Vaccines provide strong protection against being hospitilised with the Indian or delta Covid variant, a major study has shown, raising hope that Britain will soon be able to release restrictions.
New data from a nationwide study in Scotland reveals that although the risk of being admitted to hospital is doubled for people catching the Indian mutation, the vaccines are still very effective.
The variant is now the dominant strain of Covid in the country and is thought to be between 41 and 60 per cent more transmissible.
The Government is expected to announce on Monday that it will extend the June 21 unlocking date for a further four weeks to make sure that the link between infections, admissions and deaths has been broken.
But data released on Monday from the University of Edinburgh and Public Health Scotland (PHS) show the risk from the Indian variant is cut by 70 per cent for people who have been fully vaccinated.
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Although the team found a slight dip in vaccine effectiveness between the Kent or alpha variant and the Indian strain, they also found there are "very few" over-65s testing positive for Covid, suggesting the jabs are protecting the most vulnerable.
The Scottish team calculated that for people who had two doses or who had their first dose at least four weeks ago, the risk of being hospitalised with the Kent variant was reduced by 72 per cent and the Indian variant by 62 per cent.
In community cases at least two weeks after the second dose, the Pfizer/BioNTech jab was found to provide 79 per cent protection against infection from the Indian variant, compared with 92 per cent against the Kent strain.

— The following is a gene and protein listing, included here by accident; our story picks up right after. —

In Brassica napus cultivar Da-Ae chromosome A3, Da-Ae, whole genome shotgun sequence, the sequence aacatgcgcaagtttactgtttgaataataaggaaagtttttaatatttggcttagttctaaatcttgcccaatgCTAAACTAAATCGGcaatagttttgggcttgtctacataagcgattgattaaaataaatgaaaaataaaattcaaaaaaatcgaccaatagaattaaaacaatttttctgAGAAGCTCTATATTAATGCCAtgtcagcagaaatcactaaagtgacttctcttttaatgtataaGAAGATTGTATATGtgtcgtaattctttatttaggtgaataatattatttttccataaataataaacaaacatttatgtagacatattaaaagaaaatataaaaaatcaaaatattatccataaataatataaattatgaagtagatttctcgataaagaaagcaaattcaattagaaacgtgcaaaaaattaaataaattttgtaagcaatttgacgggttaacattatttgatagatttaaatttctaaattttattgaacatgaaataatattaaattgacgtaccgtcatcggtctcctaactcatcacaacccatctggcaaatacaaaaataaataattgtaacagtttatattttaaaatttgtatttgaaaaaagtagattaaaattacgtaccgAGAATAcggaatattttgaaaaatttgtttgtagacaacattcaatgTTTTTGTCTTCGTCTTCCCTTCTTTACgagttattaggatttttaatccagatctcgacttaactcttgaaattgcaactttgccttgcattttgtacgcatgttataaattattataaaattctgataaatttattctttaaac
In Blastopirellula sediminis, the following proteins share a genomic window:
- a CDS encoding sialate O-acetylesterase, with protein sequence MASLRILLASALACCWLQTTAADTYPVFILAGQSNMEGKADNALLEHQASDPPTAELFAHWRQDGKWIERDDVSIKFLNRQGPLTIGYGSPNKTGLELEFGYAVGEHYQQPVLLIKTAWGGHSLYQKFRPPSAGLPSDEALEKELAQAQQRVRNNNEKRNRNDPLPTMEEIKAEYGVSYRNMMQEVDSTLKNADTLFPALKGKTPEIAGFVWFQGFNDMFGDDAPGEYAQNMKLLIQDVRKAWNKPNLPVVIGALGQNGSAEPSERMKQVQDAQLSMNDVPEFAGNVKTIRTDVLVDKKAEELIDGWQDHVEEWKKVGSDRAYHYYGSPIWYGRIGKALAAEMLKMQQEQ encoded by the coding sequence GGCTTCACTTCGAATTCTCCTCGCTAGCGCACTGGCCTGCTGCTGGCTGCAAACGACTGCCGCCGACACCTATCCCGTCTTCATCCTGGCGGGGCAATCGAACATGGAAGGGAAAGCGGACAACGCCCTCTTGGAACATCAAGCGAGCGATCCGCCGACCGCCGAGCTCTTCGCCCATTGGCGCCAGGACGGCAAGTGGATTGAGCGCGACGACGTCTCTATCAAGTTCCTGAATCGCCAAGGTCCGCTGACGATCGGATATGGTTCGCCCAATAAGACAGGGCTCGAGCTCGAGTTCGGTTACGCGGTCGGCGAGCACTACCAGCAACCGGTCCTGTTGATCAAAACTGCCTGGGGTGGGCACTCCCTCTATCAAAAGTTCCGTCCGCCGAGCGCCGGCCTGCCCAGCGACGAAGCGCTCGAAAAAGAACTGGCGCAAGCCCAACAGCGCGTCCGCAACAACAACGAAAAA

The Oxford/AstraZeneca vaccine offered 60 per cent protection against infection with the Indian variant compared with 73 per cent for the Kent variant.
Officials at Public Health Scotland said they were optimistic that the vaccine programme could keep infections down.
Dr Jim McMenamin, the national Covid-19 incident director at PHS, said: "We do appear to show that delta variant does increase the risk of hospitalisation. However, what we are able to see is that our vaccines are still highly effective.
"These results provide early encouragement that two doses of either Pfizer/BioNTech or Oxford/AstraZeneca vaccines significantly reduce the risk of infection against both the alpha or new delta variants.
"I am still optimistic about the benefits – it’s just that we need to encourage everyone to come forward and take up the offer of vaccination."
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The team said a delay to the June 21 reopening would mean more people could get their second jab and gain further protection.
Prof Aziz Sheikh, director of the Usher Institute and professor of primary care research and development at the University of Edinburgh, said: "The key message is that we are seeing strong vaccine protective effects after the second dose, so this is a different picture. Getting people second doses and giving people reasonable amounts of time is key here really.
"If there is a delay, that will give us the opportunity to widen coverage, and for those who have only got one dose what we want is a period of time where people can maximise their immune response. So any increase in the window of opportunity before lockdown measures are brought to an end will be helpful, because that will help us to control community transmission."
The findings are published as a research letter in The Lancet.